What is industrial ecology?
Industrial ecology is the study of systemic relationships between society, the economy, and the natural environment. It focuses on the use of technology to reduce environmental impacts and reconcile human development with environmental stewardship while recognising the importance of socioeconomic factors in achieving these goals.
Industrial ecology studies often quantify the use and cycling of materials and energy in society and their exchanges (extraction and emissions) with nature. Such analyses focus on different levels and scales, from eco-industrial parks and cities to nations and the global economy.
The term ‘industrial ecology’ derives from a recognition that economic systems (such as manufacturing processes) and ecosystems are similar. Industrial ecology draws on various concepts from ecology, including material and energy cycles, complex adaptive systems, and ecological networks. Erkman (1997) highlighted the similarities between industrial and natural ecology in their definition of the field:
“The idea is first to understand how the industrial system works, how it is regulated, and its interaction with the biosphere; then, on the basis of what we know about ecosystems, to determine how it could be restructured to make it compatible with the way natural ecosystems function.”
Industrial ecology intersects multiple disciplines, including the natural sciences, engineering, and the social sciences. It also builds on various concepts such as the Tragedy of the Commons, Spaceship Earth, and Sustainable Development. It offers a growing set of scientifically rigorous quantitative methods and approaches, and today increasingly involves applied data science and scientific programming. Methods and approaches used in industrial ecology include:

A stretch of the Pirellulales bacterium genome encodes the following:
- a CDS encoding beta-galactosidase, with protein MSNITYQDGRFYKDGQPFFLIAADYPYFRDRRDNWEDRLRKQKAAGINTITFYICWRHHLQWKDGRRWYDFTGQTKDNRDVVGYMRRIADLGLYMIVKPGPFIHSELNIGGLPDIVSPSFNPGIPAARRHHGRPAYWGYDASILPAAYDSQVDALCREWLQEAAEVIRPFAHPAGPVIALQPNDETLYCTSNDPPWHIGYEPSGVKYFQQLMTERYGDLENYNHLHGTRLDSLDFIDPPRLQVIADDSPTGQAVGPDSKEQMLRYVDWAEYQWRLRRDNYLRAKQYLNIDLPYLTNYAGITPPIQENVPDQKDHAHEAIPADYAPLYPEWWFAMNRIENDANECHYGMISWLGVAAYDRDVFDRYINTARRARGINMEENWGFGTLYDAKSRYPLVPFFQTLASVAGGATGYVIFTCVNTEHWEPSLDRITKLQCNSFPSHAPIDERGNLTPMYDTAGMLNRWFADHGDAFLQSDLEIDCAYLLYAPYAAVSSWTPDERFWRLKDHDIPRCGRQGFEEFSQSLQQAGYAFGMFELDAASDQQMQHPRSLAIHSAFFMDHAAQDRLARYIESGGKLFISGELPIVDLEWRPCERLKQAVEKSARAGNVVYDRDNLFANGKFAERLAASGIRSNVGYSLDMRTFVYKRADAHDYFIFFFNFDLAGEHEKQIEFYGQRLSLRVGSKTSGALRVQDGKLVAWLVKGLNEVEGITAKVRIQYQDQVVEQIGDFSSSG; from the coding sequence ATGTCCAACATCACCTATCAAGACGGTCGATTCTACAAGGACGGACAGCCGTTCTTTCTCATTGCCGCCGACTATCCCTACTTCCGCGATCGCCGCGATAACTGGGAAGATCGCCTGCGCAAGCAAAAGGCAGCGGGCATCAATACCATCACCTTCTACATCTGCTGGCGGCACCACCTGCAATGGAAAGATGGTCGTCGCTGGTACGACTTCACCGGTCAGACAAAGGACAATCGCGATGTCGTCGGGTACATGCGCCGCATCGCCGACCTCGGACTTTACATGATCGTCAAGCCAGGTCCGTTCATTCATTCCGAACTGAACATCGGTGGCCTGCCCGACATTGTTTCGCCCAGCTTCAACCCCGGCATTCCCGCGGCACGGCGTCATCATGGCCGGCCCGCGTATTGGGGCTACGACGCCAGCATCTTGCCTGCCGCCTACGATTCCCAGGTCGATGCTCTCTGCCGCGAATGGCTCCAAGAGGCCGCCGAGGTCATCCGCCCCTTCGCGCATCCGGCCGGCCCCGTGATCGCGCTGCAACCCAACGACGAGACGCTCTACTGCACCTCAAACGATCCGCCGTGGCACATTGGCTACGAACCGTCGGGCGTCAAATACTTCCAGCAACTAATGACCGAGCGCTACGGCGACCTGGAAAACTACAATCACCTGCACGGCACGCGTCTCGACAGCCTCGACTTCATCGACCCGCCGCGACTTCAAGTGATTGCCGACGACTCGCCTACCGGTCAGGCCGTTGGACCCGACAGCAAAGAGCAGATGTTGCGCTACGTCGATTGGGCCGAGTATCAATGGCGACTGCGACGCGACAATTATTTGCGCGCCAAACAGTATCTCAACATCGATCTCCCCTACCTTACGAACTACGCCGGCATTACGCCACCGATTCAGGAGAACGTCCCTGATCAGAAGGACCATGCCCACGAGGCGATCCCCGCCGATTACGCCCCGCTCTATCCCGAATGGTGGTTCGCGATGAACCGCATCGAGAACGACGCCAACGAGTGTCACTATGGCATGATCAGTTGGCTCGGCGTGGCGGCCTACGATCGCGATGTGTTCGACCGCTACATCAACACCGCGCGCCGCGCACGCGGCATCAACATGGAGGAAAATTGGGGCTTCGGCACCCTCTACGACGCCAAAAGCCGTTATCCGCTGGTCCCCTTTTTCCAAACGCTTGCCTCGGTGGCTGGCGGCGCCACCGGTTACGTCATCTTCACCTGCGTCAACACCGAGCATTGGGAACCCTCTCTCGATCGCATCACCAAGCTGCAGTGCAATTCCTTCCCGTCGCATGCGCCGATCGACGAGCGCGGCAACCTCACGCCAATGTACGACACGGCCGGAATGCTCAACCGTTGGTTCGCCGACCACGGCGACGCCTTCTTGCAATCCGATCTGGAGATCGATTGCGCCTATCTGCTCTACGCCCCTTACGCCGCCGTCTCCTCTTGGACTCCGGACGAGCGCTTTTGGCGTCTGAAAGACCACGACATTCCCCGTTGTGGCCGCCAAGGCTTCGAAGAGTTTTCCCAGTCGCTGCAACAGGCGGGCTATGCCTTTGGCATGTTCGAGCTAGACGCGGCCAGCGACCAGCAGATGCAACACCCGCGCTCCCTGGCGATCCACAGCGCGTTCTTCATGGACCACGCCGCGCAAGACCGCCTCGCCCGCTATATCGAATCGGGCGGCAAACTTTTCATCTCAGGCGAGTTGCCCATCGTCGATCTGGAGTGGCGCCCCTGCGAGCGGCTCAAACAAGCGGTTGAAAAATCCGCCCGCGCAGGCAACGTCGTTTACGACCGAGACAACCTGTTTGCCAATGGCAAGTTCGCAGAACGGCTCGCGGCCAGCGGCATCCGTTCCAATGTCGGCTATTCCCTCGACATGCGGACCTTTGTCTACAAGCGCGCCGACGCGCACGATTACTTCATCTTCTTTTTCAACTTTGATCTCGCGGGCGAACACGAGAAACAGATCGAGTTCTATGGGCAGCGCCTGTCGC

- Material flow analysis - the quantification of mass and energy flows in systems ranging from industrial plants to the global economy, including in temporally dynamic states
- Life cycle assessment - the systemic analysis of environmental flows and related impacts that arise throughout the life cycles of products and services, from raw material extraction to end-of-life disposal
- Environmentally extended input-output analysis - a method to quantify environmental footprints based on the exchanges between economic sectors, and with the environment
- Industrial symbiosis - the study of the exchange of waste as a resource among nearby industrial facilities, akin to synergistic physical relationships among biological species
- Other approaches, such as socioeconomic metabolism for national economies, urban metabolism for cities, and the analysis of important socioeconomic factors such as consumer behaviour, business models, and public policy
Industrial ecology has contributed to various ideas about economic systems that aim to improve resource efficiency, i.e. minimizing waste and maximising the services delivered by using resources. These ideas have culminated in the concept of the circular economy, which became widespread in the 2010s. Today, industrial ecology provides scientifically rigorous methodologies, tools, and approaches for understanding and applying circular economy practices.